Six months ago China’s State Administration for Industry and Commerce raised eyebrows around the advertising world by banning ad blockers.
Or at least that’s what everyone thought.
Since then the legal follow-through hasn’t been nearly as dramatic as the legislation first suggested.
The regulation, otherwise known as Article XVI of the “Interim Measures for Internet Advertising” seemed to suggest that distributing adblockers would be illegal as of September 1st, last year.
Here’s the passage relevant to adblocking:
Article 16: The following practices related to Internet advertising shall be forbidden:
1) To provide or to use applications, hardware or third party ads to block, filter, cover, fast forward or restrict (the display of advertising).
2) To use network access, network equipment, applications or other means to interrupt the normal transmission of advertising data; to tamper with or block legitimate ads of third-party businesses; or to load “unauthorized” advertisements.
(Translation by Henry Li for BlockAdblock )
“To provide or use applications” which “block .. or restrict the display of advertising” would certainly appear on it’s face to be a ban of ad-blocking.
So why haven’t Adblock, Adblock Plus, Ublock Origin, AdGuard, or Alibaba’s ad blocking UC Browser disappeared from China’s version of Google’s Chrome Store or Apple’s AppStore?
Ask ten people in China and you’ll likely get ten answers. What follows is a best guess.
First, it’s important to note that adblocking in China looks almost nothing like adblocking in the West. In China, adblocking is very much a ‘mobile’ problem. A whopping 36% of China’s mobile users use a mobile web browser which blocks ads. By contrast only 1.2% of US users use an adblocking web browser on their mobile device.
Second, it’s important to note that the meaning of the regulation was never crystal clear. As AdAge reported at the time, legal opinions were all over the map:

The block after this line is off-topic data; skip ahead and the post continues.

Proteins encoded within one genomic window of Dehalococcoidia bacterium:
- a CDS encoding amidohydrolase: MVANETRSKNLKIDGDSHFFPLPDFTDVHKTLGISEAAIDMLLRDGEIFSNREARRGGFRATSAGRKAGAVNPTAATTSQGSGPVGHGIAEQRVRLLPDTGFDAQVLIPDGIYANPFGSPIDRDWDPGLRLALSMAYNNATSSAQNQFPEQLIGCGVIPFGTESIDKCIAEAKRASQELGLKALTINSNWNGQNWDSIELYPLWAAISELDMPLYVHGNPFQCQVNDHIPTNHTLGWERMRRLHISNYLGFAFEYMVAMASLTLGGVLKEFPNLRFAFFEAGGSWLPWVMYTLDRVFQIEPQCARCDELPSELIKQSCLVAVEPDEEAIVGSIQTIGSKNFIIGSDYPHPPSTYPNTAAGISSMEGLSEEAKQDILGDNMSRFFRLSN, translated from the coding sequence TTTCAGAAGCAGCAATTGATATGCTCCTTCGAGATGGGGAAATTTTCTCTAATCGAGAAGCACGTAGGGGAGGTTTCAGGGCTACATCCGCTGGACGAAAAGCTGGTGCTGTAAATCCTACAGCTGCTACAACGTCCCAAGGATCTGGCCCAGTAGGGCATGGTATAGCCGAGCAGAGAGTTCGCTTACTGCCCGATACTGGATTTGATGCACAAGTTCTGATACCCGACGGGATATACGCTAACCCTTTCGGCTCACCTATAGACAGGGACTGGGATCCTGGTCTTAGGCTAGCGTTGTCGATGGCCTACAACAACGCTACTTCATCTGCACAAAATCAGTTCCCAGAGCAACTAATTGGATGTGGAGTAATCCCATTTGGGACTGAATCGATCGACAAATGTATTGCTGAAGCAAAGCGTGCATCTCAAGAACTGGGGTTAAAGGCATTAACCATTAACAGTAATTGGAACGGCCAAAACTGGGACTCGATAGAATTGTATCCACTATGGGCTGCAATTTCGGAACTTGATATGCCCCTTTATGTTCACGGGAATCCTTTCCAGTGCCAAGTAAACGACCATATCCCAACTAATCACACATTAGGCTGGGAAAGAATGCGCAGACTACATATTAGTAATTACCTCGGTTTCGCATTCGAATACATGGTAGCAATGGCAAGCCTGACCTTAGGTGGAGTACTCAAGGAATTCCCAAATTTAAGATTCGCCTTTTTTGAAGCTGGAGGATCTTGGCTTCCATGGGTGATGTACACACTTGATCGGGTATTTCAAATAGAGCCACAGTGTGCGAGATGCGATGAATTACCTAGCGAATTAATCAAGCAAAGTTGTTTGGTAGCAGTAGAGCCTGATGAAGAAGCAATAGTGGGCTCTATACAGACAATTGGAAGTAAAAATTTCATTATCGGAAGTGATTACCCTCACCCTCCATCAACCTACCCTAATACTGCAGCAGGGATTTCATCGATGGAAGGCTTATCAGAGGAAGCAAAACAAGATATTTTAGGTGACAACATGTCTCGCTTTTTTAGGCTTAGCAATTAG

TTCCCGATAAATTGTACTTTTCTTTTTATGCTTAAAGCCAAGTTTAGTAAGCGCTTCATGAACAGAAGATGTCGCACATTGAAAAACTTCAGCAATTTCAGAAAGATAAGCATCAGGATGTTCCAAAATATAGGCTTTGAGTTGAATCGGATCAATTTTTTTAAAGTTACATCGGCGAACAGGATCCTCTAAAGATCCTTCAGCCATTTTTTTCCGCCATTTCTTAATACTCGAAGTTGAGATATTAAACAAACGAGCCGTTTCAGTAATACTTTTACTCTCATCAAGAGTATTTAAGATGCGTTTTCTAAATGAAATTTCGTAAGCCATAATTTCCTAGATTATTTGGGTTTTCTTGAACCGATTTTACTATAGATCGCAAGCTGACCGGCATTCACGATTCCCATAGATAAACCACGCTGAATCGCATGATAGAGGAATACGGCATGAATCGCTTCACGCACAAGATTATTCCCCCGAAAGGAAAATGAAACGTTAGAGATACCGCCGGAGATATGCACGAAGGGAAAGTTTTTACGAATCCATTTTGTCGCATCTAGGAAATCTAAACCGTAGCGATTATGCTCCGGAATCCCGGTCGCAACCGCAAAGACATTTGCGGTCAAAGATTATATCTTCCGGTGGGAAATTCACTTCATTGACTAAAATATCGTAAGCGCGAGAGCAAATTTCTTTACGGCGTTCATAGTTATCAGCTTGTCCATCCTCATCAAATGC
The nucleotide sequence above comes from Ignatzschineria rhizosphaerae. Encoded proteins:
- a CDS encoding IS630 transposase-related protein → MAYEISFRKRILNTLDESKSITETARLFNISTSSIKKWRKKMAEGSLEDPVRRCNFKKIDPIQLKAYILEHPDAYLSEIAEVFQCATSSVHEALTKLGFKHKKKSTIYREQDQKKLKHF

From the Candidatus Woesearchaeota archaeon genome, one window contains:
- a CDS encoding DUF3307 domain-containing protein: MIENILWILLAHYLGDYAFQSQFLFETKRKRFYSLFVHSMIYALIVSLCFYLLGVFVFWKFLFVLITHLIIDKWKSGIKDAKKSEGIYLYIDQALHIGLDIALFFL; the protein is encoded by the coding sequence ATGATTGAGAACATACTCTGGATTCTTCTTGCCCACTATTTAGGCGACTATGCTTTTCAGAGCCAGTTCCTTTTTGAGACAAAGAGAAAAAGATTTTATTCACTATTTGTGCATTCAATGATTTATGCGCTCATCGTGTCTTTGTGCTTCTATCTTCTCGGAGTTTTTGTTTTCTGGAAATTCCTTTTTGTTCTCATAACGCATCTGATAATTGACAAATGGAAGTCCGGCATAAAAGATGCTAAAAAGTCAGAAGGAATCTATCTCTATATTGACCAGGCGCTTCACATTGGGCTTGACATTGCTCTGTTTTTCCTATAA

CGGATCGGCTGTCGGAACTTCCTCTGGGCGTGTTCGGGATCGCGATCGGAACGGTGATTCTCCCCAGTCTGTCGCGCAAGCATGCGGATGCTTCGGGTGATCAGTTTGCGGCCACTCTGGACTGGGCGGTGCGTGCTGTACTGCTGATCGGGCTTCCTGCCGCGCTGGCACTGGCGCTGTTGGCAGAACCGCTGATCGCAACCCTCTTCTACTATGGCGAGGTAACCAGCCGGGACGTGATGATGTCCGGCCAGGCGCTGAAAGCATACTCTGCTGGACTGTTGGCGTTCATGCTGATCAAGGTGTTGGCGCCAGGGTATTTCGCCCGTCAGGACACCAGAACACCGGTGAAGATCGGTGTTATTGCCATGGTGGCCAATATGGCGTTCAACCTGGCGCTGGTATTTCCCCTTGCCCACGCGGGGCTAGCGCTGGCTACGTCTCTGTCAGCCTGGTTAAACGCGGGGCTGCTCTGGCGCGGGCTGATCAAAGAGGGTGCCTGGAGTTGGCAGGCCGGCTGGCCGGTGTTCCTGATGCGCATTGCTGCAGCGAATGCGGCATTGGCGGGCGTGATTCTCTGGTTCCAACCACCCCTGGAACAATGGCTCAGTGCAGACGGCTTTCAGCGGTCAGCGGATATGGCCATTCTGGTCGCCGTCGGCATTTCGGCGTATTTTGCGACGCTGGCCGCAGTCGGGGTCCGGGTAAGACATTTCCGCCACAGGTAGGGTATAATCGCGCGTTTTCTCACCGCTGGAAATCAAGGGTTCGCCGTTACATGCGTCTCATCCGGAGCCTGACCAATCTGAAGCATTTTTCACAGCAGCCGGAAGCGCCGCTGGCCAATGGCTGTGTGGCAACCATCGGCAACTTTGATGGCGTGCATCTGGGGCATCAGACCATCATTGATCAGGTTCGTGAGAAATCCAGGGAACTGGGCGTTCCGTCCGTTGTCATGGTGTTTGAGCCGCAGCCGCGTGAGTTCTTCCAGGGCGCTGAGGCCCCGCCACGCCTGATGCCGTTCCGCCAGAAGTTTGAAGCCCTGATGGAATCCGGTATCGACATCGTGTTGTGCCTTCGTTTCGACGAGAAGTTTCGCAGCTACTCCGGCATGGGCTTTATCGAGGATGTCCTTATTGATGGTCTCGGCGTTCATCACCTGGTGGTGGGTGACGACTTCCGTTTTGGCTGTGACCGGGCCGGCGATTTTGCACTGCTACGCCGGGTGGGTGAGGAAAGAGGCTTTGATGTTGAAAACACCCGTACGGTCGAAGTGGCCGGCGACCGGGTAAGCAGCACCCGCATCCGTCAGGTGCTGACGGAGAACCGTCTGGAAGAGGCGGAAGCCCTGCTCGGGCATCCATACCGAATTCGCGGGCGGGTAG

— Eugene Low, a partner at the Hong Kong office of law firm Hogan Lovells, said he thinks it does ban ad-blocking. That wasn’t a surprise, he added, because there was a similar article in a draft version a year ago, and because there have been legal cases on blocking under China’s Anti-Unfair Competition Law.
— But Justina Zhang of TransAsia Lawyers, who is a member of the Global Advertising Lawyers Alliance, said in an email that “we do not believe this particular article prohibits all ad-blocking services.”
— Steve Dickinson, an attorney with Harris Moure, pointed out after an initial read that the article appears to be targeted at those involved in online advertising.
“The regulation does not mention users, and it does not purport to restrict the right of users to block some or all ads,” he wrote in an email, adding that more research into legislative history would be needed to confirm that.
“Only ‘participants in online advertising activity’ are mentioned,” he wrote. “Is a ‘user’ a ‘participant? I don’t know, but I don’t think so.”
But the disagreement over the initial intent hardly explains Beijing’s utter lack of clarity in the six months since the publication of the regulations.
So what’s going on?
The answer may lie with the enormous political clout held by Alibaba.
Alibaba’s own UC Browser is currently the most popular mobile browser in China (by far) and is near the top of the list for Chinese home-grown digital properties which consistently beat the offerings from international heavyweights Apple and Google.
Unlike the leading international browsers, Alibaba’s UC Browser blocks ads by default.